The influence of compact and ordered carbon coating on solid‐state behaviors of silicon during electrochemical processes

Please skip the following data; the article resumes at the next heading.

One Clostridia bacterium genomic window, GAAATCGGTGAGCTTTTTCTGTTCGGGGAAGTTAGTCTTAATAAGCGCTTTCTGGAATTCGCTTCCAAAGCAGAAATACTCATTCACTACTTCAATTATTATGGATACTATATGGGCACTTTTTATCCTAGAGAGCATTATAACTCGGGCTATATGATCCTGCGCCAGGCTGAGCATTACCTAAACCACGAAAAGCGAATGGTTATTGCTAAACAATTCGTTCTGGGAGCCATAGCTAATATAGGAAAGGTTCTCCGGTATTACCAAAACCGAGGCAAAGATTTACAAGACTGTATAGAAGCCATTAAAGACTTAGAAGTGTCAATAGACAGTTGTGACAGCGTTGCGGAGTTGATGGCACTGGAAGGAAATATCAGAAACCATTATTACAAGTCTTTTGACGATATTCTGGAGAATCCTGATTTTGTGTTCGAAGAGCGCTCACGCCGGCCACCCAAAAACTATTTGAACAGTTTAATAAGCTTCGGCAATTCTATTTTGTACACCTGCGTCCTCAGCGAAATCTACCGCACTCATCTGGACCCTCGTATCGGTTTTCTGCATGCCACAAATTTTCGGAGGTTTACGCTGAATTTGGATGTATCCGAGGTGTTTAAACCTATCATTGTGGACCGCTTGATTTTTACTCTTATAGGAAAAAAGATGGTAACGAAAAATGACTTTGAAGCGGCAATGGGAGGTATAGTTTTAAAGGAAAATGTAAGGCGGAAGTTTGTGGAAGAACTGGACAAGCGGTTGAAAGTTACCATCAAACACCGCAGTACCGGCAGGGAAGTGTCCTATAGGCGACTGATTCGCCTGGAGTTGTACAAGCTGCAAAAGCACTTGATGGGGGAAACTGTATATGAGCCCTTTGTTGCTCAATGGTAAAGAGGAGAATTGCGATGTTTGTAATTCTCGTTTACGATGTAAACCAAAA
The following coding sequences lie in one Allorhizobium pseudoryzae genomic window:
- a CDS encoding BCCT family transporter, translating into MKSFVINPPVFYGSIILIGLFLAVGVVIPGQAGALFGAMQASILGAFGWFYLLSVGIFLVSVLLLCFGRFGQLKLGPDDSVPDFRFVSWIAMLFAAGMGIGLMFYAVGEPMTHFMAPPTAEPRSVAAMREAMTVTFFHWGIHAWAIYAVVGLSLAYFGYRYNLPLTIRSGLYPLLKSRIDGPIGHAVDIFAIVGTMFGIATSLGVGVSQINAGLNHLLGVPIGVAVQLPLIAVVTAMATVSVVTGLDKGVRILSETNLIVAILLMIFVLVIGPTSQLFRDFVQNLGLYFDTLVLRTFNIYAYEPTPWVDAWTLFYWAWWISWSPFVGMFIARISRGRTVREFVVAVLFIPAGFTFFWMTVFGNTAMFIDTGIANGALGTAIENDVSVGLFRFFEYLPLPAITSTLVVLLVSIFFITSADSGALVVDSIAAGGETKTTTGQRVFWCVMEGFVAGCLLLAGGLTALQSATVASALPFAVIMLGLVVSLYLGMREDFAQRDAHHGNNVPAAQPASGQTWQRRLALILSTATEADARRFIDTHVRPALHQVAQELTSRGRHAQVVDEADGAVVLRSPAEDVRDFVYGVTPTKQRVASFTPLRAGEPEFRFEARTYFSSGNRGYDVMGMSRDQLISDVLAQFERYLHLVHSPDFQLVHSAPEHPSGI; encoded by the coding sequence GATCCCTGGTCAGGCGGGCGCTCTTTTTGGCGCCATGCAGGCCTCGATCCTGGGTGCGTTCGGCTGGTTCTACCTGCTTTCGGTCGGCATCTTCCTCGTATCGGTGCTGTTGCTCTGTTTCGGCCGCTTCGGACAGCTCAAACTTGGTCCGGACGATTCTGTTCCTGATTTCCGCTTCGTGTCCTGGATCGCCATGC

To address the issues of large volume change and low conductivity of silicon (Si) materials, carbon coatings have been widely employed as surface protection agent and conductive medium to encapsulate the Si materials, which can improve the electrochemical performance of Si‐based electrodes. There has been a strong demand to gain a deeper understanding of the impact of efficient carbon coating over the lithiation and delithiation process of Si materials. Here, we report the first observation of the extended two‐phase transformation of carbon‐coated Si nanoparticles (Si/C) during electrochemical processes. The Si/C nanoparticles were prepared by sintering Si nanoparticles with polyvinylidene chloride precursor. The Si/C electrode underwent a two‐phase transition during the first 20 cycles at 0.2 C, but started to engage in solid solution reaction when the ordered compact carbon coating began to crack. Under higher current density conditions, the electrode was also found to be involved in solid solution reaction, which, however, was due to the overwhelming demand of kinetic property rather than the breaking of the carbon coating. In comparison, the Si/C composites prepared with sucrose possessed more disordered and porous carbon structures, and presented solid solution reaction throughout the entire cycling process.